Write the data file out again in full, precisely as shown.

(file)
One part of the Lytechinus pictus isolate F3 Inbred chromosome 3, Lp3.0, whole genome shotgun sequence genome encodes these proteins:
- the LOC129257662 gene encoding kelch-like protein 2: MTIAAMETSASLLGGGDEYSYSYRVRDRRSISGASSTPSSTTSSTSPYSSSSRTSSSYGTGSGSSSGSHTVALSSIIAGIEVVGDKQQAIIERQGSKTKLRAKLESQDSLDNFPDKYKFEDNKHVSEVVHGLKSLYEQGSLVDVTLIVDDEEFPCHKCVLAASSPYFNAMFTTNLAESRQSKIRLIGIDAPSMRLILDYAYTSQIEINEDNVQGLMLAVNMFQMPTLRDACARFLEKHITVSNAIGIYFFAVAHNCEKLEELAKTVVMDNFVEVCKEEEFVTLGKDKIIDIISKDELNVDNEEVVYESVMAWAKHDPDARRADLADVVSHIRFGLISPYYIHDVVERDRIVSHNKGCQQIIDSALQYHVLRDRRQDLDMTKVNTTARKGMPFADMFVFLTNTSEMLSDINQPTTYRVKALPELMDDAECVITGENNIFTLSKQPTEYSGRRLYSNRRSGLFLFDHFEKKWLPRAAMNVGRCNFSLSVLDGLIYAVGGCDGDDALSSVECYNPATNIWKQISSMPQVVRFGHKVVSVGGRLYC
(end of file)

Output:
One part of the Lytechinus pictus isolate F3 Inbred chromosome 3, Lp3.0, whole genome shotgun sequence genome encodes these proteins:
- the LOC129257662 gene encoding kelch-like protein 2: MTIAAMETSASLLGGGDEYSYSYRVRDRRSISGASSTPSSTTSSTSPYSSSSRTSSSYGTGSGSSSGSHTVALSSIIAGIEVVGDKQQAIIERQGSKTKLRAKLESQDSLDNFPDKYKFEDNKHVSEVVHGLKSLYEQGSLVDVTLIVDDEEFPCHKCVLAASSPYFNAMFTTNLAESRQSKIRLIGIDAPSMRLILDYAYTSQIEINEDNVQGLMLAVNMFQMPTLRDACARFLEKHITVSNAIGIYFFAVAHNCEKLEELAKTVVMDNFVEVCKEEEFVTLGKDKIIDIISKDELNVDNEEVVYESVMAWAKHDPDARRADLADVVSHIRFGLISPYYIHDVVERDRIVSHNKGCQQIIDSALQYHVLRDRRQDLDMTKVNTTARKGMPFADMFVFLTNTSEMLSDINQPTTYRVKALPELMDDAECVITGENNIFTLSKQPTEYSGRRLYSNRRSGLFLFDHFEKKWLPRAAMNVGRCNFSLSVLDGLIYAVGGCDGDDALSSVECYNPATNIWKQISSMPQVVRFGHKVVSVGGRLYC